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Americans’ Trust in Institutions Plummets

Se desploma confianza de los americanos en las instituciones

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A REMARKABLE poll released July 5 by Monmouth University reveals that 57% of Americans think that the federal government’s actions over the past six months have directly and severely harmed their families. Monmouth University lists the top 22 priorities of American citizens in that survey, and the truth is that the spectacle of the January 6 Congressional Committee hearings, climate change, and the new “green” economy is nowhere to be found on the list. Americans’ top four concerns are directly related to inflation and economic uncertainty.

The overwhelming majority of Americans want the administration to confront the reality of inflation caused by a flood of government spending and cheap credit, which the White House first denied, then dismissed, and now attributes to the “greed” of entrepreneurs.

The administration is unwilling to do so, and its party, with a majority in Congress, is more than willing to tie the Fed’s hands for ideological reasons that most Americans reject. The Democrat-majority House of Representatives recently passed an absurd “Federal Reserve Racial and Economic Equity Act” that forces the Fed to privilege the goals of woke socialism over price stability and economic growth.

Other polls tell us that 78% of American voters believe the United States is “on the wrong track.” And the number of those who think so has risen 27 points since Joe Biden has been in the White House. Americans’ distrust of the Biden administration is morphing into doubt of the country’s institutionally as 40% already think the U.S. government is “not strong at all.”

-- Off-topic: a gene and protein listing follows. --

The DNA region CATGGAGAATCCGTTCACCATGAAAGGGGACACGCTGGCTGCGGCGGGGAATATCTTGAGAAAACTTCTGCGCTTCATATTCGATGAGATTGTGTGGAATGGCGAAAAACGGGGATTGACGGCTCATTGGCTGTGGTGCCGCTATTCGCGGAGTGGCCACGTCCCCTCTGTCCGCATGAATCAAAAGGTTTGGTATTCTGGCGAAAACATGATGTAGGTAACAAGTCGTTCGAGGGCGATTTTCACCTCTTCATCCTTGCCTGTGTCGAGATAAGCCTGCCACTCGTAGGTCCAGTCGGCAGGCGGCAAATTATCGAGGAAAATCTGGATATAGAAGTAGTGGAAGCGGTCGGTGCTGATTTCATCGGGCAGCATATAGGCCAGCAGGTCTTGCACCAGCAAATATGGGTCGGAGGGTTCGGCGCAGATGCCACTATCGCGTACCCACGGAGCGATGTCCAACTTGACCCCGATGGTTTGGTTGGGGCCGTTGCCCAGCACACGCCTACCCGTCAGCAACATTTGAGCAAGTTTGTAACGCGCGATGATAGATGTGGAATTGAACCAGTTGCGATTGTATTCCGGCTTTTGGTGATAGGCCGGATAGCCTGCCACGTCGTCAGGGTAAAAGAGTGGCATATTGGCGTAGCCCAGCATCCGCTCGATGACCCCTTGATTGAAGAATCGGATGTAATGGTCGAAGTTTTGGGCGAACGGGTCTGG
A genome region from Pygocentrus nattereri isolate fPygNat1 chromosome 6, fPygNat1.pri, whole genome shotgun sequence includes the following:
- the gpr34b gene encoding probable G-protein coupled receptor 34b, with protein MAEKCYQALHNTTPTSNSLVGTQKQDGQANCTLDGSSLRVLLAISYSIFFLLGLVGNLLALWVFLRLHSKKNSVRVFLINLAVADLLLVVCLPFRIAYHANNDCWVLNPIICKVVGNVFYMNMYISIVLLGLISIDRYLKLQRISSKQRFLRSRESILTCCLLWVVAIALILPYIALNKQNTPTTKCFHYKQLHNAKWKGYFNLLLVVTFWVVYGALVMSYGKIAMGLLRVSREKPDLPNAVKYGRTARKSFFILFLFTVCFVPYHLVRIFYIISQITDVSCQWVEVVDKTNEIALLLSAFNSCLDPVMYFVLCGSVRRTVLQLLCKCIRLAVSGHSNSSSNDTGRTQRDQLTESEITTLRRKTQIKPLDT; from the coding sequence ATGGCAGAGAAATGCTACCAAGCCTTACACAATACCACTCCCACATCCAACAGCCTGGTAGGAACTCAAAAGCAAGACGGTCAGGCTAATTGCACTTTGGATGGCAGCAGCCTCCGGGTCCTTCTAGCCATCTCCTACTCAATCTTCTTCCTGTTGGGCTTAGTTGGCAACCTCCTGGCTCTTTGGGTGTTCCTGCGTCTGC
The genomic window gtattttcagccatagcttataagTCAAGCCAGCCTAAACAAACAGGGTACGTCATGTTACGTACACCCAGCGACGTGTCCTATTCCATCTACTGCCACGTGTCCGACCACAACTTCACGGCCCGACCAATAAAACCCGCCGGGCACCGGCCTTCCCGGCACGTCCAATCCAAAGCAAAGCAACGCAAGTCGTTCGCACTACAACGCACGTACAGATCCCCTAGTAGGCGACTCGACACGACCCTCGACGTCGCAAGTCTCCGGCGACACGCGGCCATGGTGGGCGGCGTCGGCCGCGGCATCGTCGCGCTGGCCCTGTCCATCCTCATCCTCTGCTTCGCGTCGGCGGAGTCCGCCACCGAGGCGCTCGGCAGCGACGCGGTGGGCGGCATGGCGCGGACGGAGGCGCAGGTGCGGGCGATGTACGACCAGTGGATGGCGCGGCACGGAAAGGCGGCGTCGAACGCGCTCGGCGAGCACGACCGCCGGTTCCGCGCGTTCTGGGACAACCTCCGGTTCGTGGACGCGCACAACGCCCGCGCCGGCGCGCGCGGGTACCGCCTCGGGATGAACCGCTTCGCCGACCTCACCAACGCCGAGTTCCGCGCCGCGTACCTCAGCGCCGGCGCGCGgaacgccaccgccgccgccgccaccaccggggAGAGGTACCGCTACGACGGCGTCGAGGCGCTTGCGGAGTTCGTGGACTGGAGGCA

A recent Gallup poll reveals a precipitous drop in Americans’ confidence in 16 of the republic’s most important institutions. Americans’ trust in the press, the criminal justice system, major American corporations, the police, and all three branches of the federal government has dropped to historic lows. Gallup’s results today give us the lowest levels of institutional trust seen over the decades the pollster has been measuring.

No institution has risen in Americans’ trust since last year’s survey, and this year just 7% say they have “A Lot or a Fair Amount” of confidence in Congress, and just 11% trust TV news.

On every major issue, we see a growing rift between the concerns, aspirations and preferences of citizens and those of their rulers. And it is not limited to the United States, it is something that is happening in the major developed nations of the West, to a greater or lesser degree, almost without exception. A month ago the European Parliament approved, with an overwhelming majority, to renew for another year the EU’s mandatory digital health passport called COVID-19 Digital Certificate. European politicians thus responded to their citizens’ almost unanimous rejection of mandatory health passports, reflected strongly in months of consultation on the issue.

The overwhelming majority of American and European citizens increasingly reject illegal immigration. But on both sides of the Atlantic, governments not only refuse to address the problem but also make it worse by weakening the borders and attracting more illegal immigrants. Democracies, whether we like it or not, will become less and less legitimate as long as citizens’ trust in their “representatives” continues to plummet. This is different from the political, economic, and ideological crises of the 1960s and 1970s. We have not seen anything like this in the West since the years of the rise of the great totalitarianism of the 20th century during the period from the end of World War I to the beginning of World War II.

Guillermo Rodríguez is a professor of Political Economy in the extension area of the Faculty of Economic and Administrative Sciences at Universidad Monteávila, in Caracas. A researcher at the Juan de Mariana Center and author of several books // Guillermo es profesor de Economía Política en el área de extensión de la Facultad de Ciencias Económicas y Administrativas de la Universidad Monteávila, en Caracas, investigador en el Centro Juan de Mariana y autor de varios libros

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